Ouch. That seems harsh, R.H. However, I know people who have no money and kids with marginal skills who have made themselves wildly unpopular at the rink. I’m sure you know them, too.
- The future Olympic parent. My basic skills figure skater is going to the Olympics. I can tell. My skater is amazingly talented and dedicated. Athletic ability runs in our family – we’re all gifted and we have our own trophy room. Well, yes, my figure skater’s been in Basic Skills for five years, but she’s pacing herself. Level Four is very, very challenging.
- The solicitor. I hate to be the one to tell you, but as your friend, you should know that your skater’s figure skating coach doesn’t have good skills. She’s a low-level coach. If you’re serious, if your skater is ambitious, if you have a brain, you’ll switch to my daughter’s coach. You know, my skater’s figure skating coach passed her senior level whatevers and is rated a master fabuloso coach. All of her skaters go to nationals, at least twice. If you switched coaches, I’m sure your skater would have that jump by now. But, if you want to throw your money away, go ahead.
- The golden ager. Back in the day, things were just great here. The sun was always shining outside, the ice was perfect, our figure skating club had so much money, everyone loved one another, and skating was practically cost-free. Ah, yes. Those were the days.
- The expert. Judges, coaches, figure skating competition organizers don’t know what they’re doing. My skater is truly amazing, but the judges are against him. I tell you, judging is corrupt here. They’ll take just about anyone and give them a score sheet. Our figure skating coach is nice, but I don’t think that my skater has a tough enough program. I mean, he’s an advanced reader at school and in with students two grade levels above his. The coach should put my skater two levels up, too. He’s smart; he can handle it. And these figure skating competition organizers. Why would they set up the groups this way? Don’t they know that all of these kids are skating down? Didn’t they notice that kid at the last competition? I know he skated at a higher level. They’re stacking the deck on purpose so kids from their club win everything.
- The club critic. If I were on the figure skating club’s board, things would be different. I can’t believe that the board wants us to pay more, volunteer more, and attend mandatory meetings. Isn’t that why we pay club dues? I pay for this, so I shouldn’t be expected to do anything further. That’s for the little people to do. I don’t have time for this. I need to get my nails done.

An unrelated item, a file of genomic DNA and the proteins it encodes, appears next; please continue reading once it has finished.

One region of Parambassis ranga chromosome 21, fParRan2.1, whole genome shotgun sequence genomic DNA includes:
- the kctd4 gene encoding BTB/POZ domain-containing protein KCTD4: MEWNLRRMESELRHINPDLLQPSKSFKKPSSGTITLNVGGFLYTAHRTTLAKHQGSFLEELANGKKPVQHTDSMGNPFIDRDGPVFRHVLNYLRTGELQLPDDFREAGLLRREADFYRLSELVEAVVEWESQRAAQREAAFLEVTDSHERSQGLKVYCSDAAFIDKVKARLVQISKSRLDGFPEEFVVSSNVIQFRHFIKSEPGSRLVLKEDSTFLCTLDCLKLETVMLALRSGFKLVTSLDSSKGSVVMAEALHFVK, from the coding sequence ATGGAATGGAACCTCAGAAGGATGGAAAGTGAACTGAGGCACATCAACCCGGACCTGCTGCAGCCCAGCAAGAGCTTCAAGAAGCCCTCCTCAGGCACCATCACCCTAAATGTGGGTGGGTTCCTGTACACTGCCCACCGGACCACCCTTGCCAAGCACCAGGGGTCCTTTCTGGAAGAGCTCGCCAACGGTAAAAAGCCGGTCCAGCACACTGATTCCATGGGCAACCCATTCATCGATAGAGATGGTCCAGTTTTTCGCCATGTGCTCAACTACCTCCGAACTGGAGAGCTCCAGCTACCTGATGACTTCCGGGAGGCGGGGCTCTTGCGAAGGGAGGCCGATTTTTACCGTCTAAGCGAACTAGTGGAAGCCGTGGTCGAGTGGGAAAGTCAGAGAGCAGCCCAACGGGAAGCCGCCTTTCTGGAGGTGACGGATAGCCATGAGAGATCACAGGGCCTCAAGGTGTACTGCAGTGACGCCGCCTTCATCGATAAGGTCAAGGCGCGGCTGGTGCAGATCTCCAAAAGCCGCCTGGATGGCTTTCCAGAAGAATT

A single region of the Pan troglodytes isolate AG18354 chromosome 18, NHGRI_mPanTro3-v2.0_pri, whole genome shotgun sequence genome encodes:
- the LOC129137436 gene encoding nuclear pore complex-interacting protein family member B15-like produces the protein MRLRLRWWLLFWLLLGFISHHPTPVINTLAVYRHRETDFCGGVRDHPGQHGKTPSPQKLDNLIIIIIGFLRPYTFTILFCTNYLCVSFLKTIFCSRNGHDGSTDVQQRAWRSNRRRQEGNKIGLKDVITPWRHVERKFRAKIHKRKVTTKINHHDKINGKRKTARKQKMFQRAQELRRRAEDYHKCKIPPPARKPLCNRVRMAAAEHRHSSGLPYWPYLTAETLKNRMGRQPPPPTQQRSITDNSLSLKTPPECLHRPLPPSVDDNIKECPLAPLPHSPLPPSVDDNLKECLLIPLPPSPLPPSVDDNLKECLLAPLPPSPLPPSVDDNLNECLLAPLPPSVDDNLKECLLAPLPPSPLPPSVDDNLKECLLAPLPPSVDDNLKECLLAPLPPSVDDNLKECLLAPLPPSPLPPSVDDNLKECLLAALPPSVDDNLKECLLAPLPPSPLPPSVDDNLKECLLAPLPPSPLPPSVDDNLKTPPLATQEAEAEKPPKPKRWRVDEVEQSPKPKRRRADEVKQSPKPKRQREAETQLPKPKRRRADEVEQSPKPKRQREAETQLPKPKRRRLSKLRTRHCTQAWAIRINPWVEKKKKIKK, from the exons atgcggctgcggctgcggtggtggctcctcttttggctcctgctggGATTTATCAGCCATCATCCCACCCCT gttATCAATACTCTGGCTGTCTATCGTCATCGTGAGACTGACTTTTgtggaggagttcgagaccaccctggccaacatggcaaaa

- The parent of a gifted child. It took my figure skater just one lesson to land an Axel. Isn’t my skater fabulous? She’s only been skating three months and look! She already has her Axel. She’s working on her double Salchow, but, sadly, she only landed six last practice session. Your skater’s been working on her Axel, what? Eight months? Hmm. Yeah. Well, everyone at their own pace, you know. Not all kids are as talented as my skater. But, you know, she comes from a gymnastics and dance background. She was born at the barre, did I tell you? Funny story…
- The agent. These low level figure skaters keep getting in my skater’s way. She can’t land her triple-twisty thing because of all these little kids. You know, she’s the only one who has ever landed that jump in the history of this club/this rink/this region/the world. We should have ice just for her because she’s so amazing. She’s the reason that all these little kids are joining the club, you know. They want to be just like her. The figure skating club should subsidize her skating because she brings so many of these annoying low-level skaters to the rink. She’s put this club on the map.
- The rink stalker. So, who is your figure skater? Let me check my spreadsheet of all the skaters my daughter has ever competed against. Was she at this figure skating competition? Oh, yes, I see. It was last fall, No Test, and your skater placed third. Her scores were: 3, 3, 4, 3, 2. My daughter placed second out of eight skaters in that group. Want to see the photo? And two years ago, at that same competition, your daughter placed fifth in Basic 5. That time there were only five kids in the event. Oh, and here’s the photo. See? There’s my kid on the stand…
- The sidelines parent/coach. Get your arms up, skater! Pull your legs in. That’s it. Now drop and give me five sit spins. Alright. Do your program. Quit wasting time! That program was terrible. Do it again. Watch me. This is how you should move your legs. I don’t care if your coach said something else. This is my money we’re talking about. Don’t whine to me about your pain. Wipe your nose, toughen up, and get moving.
- The dream-on parent. Look, coach, I want my figure skater to place first at the figure skating competition next month. My skater should have new music and move up a level, too. No, no. I don’t have time to bring my skater to the rink for more lessons and practice. We can only get here every other Thursday, but this Thursday won’t work and neither will the next two.
The blogger. My husband has zero taste in music. Can you believe he wants our kid to figure skate to horror movie soundtracks? I should blog about him. My kid won't wake up. She's passed out in the van and people in the rink are waiting for her. I should blog about my kid, too. And you? Yeah, you in the blue. Don't tick me off, lady, 'cause I'll blog about you, too!
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